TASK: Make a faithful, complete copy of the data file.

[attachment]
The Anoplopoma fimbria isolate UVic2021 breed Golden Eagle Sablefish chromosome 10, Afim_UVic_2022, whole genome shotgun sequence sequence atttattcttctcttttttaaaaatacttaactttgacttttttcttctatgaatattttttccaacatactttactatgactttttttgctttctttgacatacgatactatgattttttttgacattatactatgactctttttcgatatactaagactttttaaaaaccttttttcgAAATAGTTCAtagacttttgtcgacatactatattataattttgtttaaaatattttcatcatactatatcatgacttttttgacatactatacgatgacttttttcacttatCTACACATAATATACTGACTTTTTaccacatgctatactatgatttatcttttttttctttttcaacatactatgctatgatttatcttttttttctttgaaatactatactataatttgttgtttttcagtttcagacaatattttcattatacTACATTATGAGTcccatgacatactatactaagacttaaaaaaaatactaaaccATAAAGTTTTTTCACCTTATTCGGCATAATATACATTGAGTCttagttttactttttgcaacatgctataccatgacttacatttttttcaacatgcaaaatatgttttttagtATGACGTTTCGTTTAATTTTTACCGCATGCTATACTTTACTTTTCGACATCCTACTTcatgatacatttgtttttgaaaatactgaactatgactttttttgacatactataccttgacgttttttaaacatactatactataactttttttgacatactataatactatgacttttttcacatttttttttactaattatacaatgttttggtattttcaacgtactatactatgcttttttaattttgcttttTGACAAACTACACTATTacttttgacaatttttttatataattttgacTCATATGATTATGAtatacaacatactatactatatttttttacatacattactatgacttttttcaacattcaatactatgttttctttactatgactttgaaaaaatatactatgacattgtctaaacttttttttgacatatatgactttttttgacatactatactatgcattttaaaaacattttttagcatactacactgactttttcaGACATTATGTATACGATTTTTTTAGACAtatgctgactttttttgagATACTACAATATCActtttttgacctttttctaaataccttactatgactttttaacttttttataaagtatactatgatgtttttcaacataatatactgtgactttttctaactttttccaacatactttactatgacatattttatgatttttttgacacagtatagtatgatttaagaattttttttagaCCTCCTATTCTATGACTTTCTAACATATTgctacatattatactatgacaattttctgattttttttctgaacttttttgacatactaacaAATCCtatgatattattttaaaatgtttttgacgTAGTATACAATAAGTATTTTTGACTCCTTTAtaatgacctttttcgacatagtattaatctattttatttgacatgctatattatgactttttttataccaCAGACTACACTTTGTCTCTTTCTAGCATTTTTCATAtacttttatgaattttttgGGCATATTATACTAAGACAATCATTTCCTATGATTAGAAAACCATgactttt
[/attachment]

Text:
The Anoplopoma fimbria isolate UVic2021 breed Golden Eagle Sablefish chromosome 10, Afim_UVic_2022, whole genome shotgun sequence sequence atttattcttctcttttttaaaaatacttaactttgacttttttcttctatgaatattttttccaacatactttactatgactttttttgctttctttgacatacgatactatgattttttttgacattatactatgactctttttcgatatactaagactttttaaaaaccttttttcgAAATAGTTCAtagacttttgtcgacatactatattataattttgtttaaaatattttcatcatactatatcatgacttttttgacatactatacgatgacttttttcacttatCTACACATAATATACTGACTTTTTaccacatgctatactatgatttatcttttttttctttttcaacatactatgctatgatttatcttttttttctttgaaatactatactataatttgttgtttttcagtttcagacaatattttcattatacTACATTATGAGTcccatgacatactatactaagacttaaaaaaaatactaaaccATAAAGTTTTTTCACCTTATTCGGCATAATATACATTGAGTCttagttttactttttgcaacatgctataccatgacttacatttttttcaacatgcaaaatatgttttttagtATGACGTTTCGTTTAATTTTTACCGCATGCTATACTTTACTTTTCGACATCCTACTTcatgatacatttgtttttgaaaatactgaactatgactttttttgacatactataccttgacgttttttaaacatactatactataactttttttgacatactataatactatgacttttttcacatttttttttactaattatacaatgttttggtattttcaacgtactatactatgcttttttaattttgcttttTGACAAACTACACTATTacttttgacaatttttttatataattttgacTCATATGATTATGAtatacaacatactatactatatttttttacatacattactatgacttttttcaacattcaatactatgttttctttactatgactttgaaaaaatatactatgacattgtctaaacttttttttgacatatatgactttttttgacatactatactatgcattttaaaaacattttttagcatactacactgactttttcaGACATTATGTATACGATTTTTTTAGACAtatgctgactttttttgagATACTACAATATCActtttttgacctttttctaaataccttactatgactttttaacttttttataaagtatactatgatgtttttcaacataatatactgtgactttttctaactttttccaacatactttactatgacatattttatgatttttttgacacagtatagtatgatttaagaattttttttagaCCTCCTATTCTATGACTTTCTAACATATTgctacatattatactatgacaattttctgattttttttctgaacttttttgacatactaacaAATCCtatgatattattttaaaatgtttttgacgTAGTATACAATAAGTATTTTTGACTCCTTTAtaatgacctttttcgacatagtattaatctattttatttgacatgctatattatgactttttttataccaCAGACTACACTTTGTCTCTTTCTAGCATTTTTCATAtacttttatgaattttttgGGCATATTATACTAAGACAATCATTTCCTATGATTAGAAAACCATgactttt